I spent 12 years on the local redevelopment agency board, coincident with my service as a city councilman in Sonoma. During that time, recovering a piece of local tax revenue in a booming economy that would otherwise have been unavailable and that was used to cure blight, build affordable housing, and promote economic development felt good and seemed proper; some excellent projects were completed.
That said, in today’s troubled and stressed economy, property taxes would be better used to balance the state budget and thereafter be distributed to the counties and cities without restriction on their use. This is what Governor Jerry Brown has proposed, and I support his proposal.
Unfortunately, my support places me in opposition to the California League of Cities, and most public officials. While I understand the position of those who want redevelopment funds to continue flowing, I don’t agree. Too often redevelopment funds are used in ways for which they were never intended, have not produced enough affordable housing, and with a deficit of $25 billion the State of California is at serious risk of future financial default on bonds and fixed obligations.
The usual limitations placed on the spending of redevelopment funds include a set-aside of 20 percent for affordable housing. This has, in my opinion, always been too low a threshold, and should have been closer to 50 percent. That fact notwithstanding, if in the future (as proposed) tax revenues are to be returned to the communities from which they are collected, money for affordable housing will still be available. It’s a matter of community priorities; placing revenues under the direct control of each community allows for greater flexibility of use and ultimately increased local financial security. As it is today, all types of financial/accounting games are played between cities and their redevelopment agencies in order to gain this type of flexibility. I know this is true; I used to approve it.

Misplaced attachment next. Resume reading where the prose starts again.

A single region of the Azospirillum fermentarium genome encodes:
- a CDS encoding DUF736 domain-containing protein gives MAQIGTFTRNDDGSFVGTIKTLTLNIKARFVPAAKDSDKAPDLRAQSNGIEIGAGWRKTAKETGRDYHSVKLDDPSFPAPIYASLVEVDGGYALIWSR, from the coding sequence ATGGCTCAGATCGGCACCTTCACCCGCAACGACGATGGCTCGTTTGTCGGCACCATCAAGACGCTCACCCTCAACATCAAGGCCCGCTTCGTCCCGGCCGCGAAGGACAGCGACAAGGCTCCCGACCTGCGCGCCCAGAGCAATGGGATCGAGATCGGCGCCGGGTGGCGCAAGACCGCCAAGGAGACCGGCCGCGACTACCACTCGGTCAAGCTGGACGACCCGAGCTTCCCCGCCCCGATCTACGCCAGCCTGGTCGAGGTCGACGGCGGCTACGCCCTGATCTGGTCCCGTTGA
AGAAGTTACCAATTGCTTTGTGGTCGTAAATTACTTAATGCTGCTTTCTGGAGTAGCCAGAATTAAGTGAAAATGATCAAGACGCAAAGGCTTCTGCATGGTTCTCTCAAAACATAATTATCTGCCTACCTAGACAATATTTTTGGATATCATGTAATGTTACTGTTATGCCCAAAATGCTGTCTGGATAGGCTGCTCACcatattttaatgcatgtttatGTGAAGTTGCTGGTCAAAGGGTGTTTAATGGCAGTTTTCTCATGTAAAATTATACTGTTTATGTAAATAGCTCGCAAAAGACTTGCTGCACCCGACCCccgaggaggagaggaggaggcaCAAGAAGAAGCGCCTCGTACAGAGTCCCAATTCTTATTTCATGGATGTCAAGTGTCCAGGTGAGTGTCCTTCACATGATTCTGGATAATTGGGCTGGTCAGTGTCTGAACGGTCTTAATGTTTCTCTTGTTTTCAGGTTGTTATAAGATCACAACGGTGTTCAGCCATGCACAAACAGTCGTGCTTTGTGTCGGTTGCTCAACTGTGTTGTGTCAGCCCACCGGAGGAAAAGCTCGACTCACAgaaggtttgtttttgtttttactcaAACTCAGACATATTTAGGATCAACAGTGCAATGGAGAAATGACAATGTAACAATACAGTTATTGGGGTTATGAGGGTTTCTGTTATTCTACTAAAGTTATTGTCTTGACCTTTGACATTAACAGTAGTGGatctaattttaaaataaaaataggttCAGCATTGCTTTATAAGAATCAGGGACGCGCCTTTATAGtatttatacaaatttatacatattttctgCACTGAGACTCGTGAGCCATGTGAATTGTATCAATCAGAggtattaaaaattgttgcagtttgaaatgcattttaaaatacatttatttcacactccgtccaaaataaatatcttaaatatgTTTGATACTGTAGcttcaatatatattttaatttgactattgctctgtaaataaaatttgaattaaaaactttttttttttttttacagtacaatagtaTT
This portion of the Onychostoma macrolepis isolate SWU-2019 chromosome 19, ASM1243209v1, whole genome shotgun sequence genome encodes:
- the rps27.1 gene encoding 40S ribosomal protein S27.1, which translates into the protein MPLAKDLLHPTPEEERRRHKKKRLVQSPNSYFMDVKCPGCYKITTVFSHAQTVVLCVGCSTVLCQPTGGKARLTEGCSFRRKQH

In order to help solve our state’s serious financial crisis, we must abandon many of the systemic mechanisms and habits that have contributed to the problem. Unless a spirit of sacrifice and a willingness to collectively share scarce resources in a better way emerges within the public sector, California will continue to suffer from economic dysfunction.
Governor Brown has been brutally honest, and is generally taking a no-nonsense approach to finance, this in contrast to what has happened over the past eight or more years. Just as the cities and counties played games with redevelopment funds to make budgets “balance,” so have the legislature and executive branches played games with tax revenue, fees, obligations and liabilities. The time for these types of budget games is over; California needs to grow up and take its medicine, no matter how bitter. It’s either that, or the economic sickness will continue and get even worse.